Google patched a 5-year-old Android vulnerability but devices running Jelly Bean and below are still at risk


Google just released its May security update this week and one of the exploits that was patched was a vulnerability that has been around for the last five years. The exploit, codenamed CVE-2016-2060, is a nasty little bugger, one that allows for an application to view your SMS database and call log.

CVE-2016-2060 is claimed to be the most dangerous for devices running Android 4.3 Jelly Bean and below, which isn’t good news considering the latest Android Distribution rankings, which state that at least 24% of Android users have yet to even upgrade to Android 4.4 KitKat. The vulnerability affects devices using Qualcomm processors after the company released a “set of programming interfaces for a system service known as the “network_manager”.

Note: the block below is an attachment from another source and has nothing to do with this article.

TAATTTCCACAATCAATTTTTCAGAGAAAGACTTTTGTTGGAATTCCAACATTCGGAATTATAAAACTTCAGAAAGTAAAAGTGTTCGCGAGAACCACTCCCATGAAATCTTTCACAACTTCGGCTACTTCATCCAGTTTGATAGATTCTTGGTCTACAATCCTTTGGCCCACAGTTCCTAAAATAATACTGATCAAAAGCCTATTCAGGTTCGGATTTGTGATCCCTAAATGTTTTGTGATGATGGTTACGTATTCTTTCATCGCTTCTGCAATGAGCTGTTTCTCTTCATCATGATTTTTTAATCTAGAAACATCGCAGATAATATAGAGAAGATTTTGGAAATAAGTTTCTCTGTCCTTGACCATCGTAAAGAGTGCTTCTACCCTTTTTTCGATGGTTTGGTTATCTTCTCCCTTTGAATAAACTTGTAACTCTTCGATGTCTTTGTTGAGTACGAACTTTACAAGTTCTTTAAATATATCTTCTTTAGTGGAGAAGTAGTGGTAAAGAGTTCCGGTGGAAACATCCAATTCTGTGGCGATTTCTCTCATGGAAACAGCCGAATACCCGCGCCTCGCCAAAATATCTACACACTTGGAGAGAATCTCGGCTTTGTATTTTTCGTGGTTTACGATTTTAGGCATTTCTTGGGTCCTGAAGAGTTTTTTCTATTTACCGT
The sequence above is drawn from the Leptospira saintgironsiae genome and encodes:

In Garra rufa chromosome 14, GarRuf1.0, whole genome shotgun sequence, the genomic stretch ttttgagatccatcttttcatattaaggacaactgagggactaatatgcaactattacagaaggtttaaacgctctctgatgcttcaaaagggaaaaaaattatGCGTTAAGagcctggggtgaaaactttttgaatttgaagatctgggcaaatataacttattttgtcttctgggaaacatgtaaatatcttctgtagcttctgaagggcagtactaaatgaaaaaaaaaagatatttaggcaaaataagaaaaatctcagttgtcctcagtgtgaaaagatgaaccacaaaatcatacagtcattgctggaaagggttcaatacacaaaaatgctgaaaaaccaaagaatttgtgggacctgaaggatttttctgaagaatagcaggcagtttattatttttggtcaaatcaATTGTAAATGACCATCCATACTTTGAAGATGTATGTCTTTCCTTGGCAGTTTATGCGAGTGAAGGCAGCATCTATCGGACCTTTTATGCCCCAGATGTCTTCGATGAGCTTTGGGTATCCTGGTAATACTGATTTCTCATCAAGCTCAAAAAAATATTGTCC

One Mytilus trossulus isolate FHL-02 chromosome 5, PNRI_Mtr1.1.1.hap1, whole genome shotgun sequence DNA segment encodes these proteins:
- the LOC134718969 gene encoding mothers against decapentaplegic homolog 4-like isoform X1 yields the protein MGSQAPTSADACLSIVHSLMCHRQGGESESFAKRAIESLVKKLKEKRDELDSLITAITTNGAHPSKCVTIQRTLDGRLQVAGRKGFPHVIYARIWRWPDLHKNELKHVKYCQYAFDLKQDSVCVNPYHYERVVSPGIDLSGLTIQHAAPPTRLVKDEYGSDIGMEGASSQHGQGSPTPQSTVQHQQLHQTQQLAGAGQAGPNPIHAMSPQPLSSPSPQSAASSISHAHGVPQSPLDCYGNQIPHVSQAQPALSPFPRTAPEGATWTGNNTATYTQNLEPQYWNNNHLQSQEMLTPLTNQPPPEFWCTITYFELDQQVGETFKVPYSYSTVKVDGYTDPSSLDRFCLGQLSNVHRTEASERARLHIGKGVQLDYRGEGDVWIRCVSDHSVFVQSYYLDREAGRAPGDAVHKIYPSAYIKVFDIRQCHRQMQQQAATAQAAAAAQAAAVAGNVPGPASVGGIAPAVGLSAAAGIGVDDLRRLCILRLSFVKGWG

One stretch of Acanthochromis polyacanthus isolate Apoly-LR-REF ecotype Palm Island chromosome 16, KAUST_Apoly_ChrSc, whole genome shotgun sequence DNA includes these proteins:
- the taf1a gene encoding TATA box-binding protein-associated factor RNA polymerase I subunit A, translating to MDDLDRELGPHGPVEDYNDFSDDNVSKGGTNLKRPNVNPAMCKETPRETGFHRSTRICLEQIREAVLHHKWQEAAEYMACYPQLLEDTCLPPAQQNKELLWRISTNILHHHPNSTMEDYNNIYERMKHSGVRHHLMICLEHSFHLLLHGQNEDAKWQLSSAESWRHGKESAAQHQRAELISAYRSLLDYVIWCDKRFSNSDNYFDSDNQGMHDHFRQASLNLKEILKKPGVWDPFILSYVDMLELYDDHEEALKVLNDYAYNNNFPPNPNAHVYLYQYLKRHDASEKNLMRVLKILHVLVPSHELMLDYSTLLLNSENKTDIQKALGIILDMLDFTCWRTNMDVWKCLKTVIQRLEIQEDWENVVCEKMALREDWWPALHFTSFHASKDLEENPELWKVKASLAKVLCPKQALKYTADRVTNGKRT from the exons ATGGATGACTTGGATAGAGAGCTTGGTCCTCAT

Mandiant’s Red Team recently discovered a widespread vulnerability affecting Android devices that permits local privilege escalation to the built-in user “radio”, making it so an attacker can potentially perform activities such as viewing the victim’s SMS database and phone history.

The vulnerability exists in a software package maintained by Qualcomm that is available from the Code Aurora Forum. It is published as CVE-2016-2060 and security advisory QCIR-2016-00001-1 on the Code Aurora Forum.

This should be taken very seriously. If your device cannot be upgraded past Android 4.3 Jelly Bean, you may want to head to the store to check out some of the latest phones that will have this vulnerability patched. You know, if security is important to you.

[ArsTechnica via FireEye]


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